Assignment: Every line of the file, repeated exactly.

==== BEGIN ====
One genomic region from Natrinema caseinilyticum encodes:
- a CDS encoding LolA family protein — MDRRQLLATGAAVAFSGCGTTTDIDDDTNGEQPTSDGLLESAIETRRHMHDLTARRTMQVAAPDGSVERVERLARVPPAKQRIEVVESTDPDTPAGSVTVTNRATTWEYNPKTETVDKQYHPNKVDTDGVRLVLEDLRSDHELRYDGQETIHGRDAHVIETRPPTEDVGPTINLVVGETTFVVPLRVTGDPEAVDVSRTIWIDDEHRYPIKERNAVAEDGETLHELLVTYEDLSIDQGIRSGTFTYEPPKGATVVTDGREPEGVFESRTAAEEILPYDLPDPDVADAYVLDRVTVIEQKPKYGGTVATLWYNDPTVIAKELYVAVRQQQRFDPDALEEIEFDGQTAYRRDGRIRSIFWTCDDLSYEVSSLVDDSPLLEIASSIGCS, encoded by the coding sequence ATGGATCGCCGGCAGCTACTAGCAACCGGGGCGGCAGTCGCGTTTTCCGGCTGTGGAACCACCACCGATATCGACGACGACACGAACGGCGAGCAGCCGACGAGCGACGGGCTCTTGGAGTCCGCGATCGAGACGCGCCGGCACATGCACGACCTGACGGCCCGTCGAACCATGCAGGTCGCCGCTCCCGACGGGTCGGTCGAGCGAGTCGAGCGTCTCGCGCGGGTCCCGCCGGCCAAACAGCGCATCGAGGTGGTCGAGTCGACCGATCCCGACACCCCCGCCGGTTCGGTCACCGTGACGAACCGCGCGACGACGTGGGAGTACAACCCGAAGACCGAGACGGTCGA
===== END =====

One genomic region from Natrinema caseinilyticum encodes:
- a CDS encoding LolA family protein — MDRRQLLATGAAVAFSGCGTTTDIDDDTNGEQPTSDGLLESAIETRRHMHDLTARRTMQVAAPDGSVERVERLARVPPAKQRIEVVESTDPDTPAGSVTVTNRATTWEYNPKTETVDKQYHPNKVDTDGVRLVLEDLRSDHELRYDGQETIHGRDAHVIETRPPTEDVGPTINLVVGETTFVVPLRVTGDPEAVDVSRTIWIDDEHRYPIKERNAVAEDGETLHELLVTYEDLSIDQGIRSGTFTYEPPKGATVVTDGREPEGVFESRTAAEEILPYDLPDPDVADAYVLDRVTVIEQKPKYGGTVATLWYNDPTVIAKELYVAVRQQQRFDPDALEEIEFDGQTAYRRDGRIRSIFWTCDDLSYEVSSLVDDSPLLEIASSIGCS, encoded by the coding sequence ATGGATCGCCGGCAGCTACTAGCAACCGGGGCGGCAGTCGCGTTTTCCGGCTGTGGAACCACCACCGATATCGACGACGACACGAACGGCGAGCAGCCGACGAGCGACGGGCTCTTGGAGTCCGCGATCGAGACGCGCCGGCACATGCACGACCTGACGGCCCGTCGAACCATGCAGGTCGCCGCTCCCGACGGGTCGGTCGAGCGAGTCGAGCGTCTCGCGCGGGTCCCGCCGGCCAAACAGCGCATCGAGGTGGTCGAGTCGACCGATCCCGACACCCCCGCCGGTTCGGTCACCGTGACGAACCGCGCGACGACGTGGGAGTACAACCCGAAGACCGAGACGGTCGA